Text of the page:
The United States of America (U.S.A. or USA), commonly known as the United States (U.S. or US) or America, is a country primarily located in North America. It consists of 50 states, a federal district, five major unincorporated territories, 326 Indian reservations, and nine minor outlying islands. It is the world’s third-largest country by both land and total area. The United States shares land borders with Canada to the north and with Mexico to the south as well as maritime borders with the Bahamas, Cuba, and Russia, among others. With more than 331 million people, it is the third most populous country in the world. The national capital is Washington, D.C., and the most populous city and financial center is New York City.
Paleo-Indians migrated from Siberia to the North American mainland at least 12,000 years ago, and European colonization began in the 16th century. The United States emerged from the Thirteen British Colonies established along the East Coast. Disputes with Great Britain over taxation and political representation led to the American Revolutionary War (1775–1783), which established the nation’s independence. In the late 18th century, the U.S. began expanding across North America, gradually obtaining new territories, sometimes through war, frequently displacing Native Americans, and admitting new states. This was strongly related to belief in manifest destiny, and by 1848, the United States spanned the continent from east to west. Slavery was legal in the southern United States until 1865, when the American Civil War led to its abolition. A century later, the civil rights movement led to legislation outlawing racial discrimination against African Americans. The Spanish–American War and World War I established the U.S. as a world power, and the aftermath of World War II left the United States and the Soviet Union as the world’s two superpowers. During the Cold War, both countries opposed each other in the Korean and Vietnam Wars but avoided direct military conflict. They also competed in the Space Race, which culminated in the 1969 American spaceflight that first landed humans on the Moon. The Soviet Union’s dissolution in 1991 ended the Cold War, leaving the United States as the world’s sole superpower.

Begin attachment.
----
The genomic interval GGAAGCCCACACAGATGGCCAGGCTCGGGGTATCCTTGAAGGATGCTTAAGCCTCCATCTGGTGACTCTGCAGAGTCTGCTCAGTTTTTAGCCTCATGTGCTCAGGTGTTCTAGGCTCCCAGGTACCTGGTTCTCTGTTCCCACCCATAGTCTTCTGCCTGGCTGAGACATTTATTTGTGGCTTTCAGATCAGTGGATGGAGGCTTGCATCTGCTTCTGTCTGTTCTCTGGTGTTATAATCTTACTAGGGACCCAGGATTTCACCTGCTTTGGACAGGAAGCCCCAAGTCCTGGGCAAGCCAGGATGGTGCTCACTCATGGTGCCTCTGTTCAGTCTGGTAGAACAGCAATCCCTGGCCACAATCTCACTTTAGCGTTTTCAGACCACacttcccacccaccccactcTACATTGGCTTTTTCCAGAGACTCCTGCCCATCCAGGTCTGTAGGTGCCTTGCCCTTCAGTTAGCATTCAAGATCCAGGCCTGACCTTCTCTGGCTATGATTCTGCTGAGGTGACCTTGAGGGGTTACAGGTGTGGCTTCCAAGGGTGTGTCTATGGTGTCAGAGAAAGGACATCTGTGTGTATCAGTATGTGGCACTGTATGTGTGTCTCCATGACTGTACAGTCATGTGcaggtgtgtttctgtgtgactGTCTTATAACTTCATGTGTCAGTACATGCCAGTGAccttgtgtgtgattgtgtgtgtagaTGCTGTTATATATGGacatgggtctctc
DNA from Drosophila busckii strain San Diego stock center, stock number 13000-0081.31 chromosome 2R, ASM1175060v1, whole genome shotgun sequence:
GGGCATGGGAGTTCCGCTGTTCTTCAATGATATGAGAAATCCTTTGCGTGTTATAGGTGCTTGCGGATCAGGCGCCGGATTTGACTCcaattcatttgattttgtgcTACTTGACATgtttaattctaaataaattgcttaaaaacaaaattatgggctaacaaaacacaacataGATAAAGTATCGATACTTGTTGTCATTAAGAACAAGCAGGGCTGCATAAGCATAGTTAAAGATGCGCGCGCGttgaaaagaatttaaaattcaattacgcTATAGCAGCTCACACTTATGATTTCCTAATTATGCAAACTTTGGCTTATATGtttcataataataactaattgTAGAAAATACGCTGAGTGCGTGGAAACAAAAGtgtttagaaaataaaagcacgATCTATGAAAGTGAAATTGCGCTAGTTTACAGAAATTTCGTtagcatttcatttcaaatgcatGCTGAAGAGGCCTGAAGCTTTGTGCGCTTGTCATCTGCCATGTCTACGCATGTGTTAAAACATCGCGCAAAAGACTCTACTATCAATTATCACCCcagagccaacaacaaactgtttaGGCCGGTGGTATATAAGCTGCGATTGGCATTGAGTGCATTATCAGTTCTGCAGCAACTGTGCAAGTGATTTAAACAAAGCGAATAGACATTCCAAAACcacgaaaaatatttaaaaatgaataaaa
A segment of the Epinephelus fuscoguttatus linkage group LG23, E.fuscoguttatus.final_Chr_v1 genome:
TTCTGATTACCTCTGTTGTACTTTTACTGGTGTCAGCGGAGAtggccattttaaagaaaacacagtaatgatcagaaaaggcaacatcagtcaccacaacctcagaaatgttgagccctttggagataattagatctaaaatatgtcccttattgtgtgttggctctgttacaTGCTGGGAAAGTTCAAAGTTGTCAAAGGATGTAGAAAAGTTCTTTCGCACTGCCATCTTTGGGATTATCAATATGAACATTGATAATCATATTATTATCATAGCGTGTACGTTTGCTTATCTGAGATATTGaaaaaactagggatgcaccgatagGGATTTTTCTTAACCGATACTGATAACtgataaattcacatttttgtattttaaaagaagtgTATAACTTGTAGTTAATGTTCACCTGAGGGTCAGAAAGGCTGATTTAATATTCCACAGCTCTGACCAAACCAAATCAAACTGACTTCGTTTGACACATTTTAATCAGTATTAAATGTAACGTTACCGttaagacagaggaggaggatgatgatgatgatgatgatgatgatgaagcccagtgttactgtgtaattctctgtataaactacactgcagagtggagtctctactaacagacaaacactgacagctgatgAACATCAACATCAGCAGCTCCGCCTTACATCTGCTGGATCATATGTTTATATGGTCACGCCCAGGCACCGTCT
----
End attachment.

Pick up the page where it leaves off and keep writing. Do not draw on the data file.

The United States is a federal republic with three separate branches of government, including a bicameral legislature. It is a founding member of the United Nations, World Bank, International Monetary Fund, Organization of American States, NATO, and other international organizations. It is a permanent member of the United Nations Security Council. Considered a melting pot of cultures and ethnicities, its population has been profoundly shaped by centuries of immigration. The United States is a liberal democracy; it ranks high in international measures of economic freedom, quality of life, education, and human rights; and it has low levels of perceived corruption. It lacks universal health care, retains capital punishment, and has high levels of incarceration and inequality.
The United States is a highly developed country, and its economy accounts for approximately a quarter of global GDP and is the world’s largest by GDP at market exchange rates. By value, the United States is the world’s largest importer and second-largest exporter. Although its population is only about 4.2% of the world’s total, it holds over 30% of the total wealth in the world, the largest share held by any country. Making up more than a third of global military spending, it is the foremost military power in the world and a leading political, cultural, and scientific force.
The 1930s was defined by a global economic and political crisis that culminated in the Second World War. It saw the collapse of the international financial system, beginning with the Wall Street Crash of 1929, the largest stock market crash in American history. The subsequent economic downfall, called the Great Depression, had traumatic social effects worldwide, leading to widespread poverty and unemployment, especially in the economic superpower of the United States and in Germany, which was already struggling with the payment of reparations for the First World War. The Dust Bowl in the United States (which led to the nickname the “Dirty Thirties”) exacerbated the scarcity of wealth. U.S. President Franklin D. Roosevelt, elected in 1933, introduced a program of broad-scale social reforms and stimulus plans called the New Deal in response to the crisis.
In the wake of the Depression, the decade also saw the rapid retreat of liberal democracy as authoritarian regimes emerged in countries across Europe and South America, including Italy, Spain, and in particular Nazi Germany. With the rise of Adolf Hitler, Germany undertook a series of annexations and aggressions against neighboring territories in Central Europe, and imposed a series of laws which discriminated against Jews and other ethnic minorities. Weaker states such as Ethiopia, China, and Poland were invaded by expansionist world powers, with the last of these attacks leading to the outbreak of World War II on September 1, 1939, despite calls from the League of Nations for worldwide peace. World War II helped end the Great Depression when governments spent money for the war effort. The 1930s also saw many important developments in science and a proliferation of new technologies, especially in the fields of intercontinental aviation, radio, and film. (Wikipedia)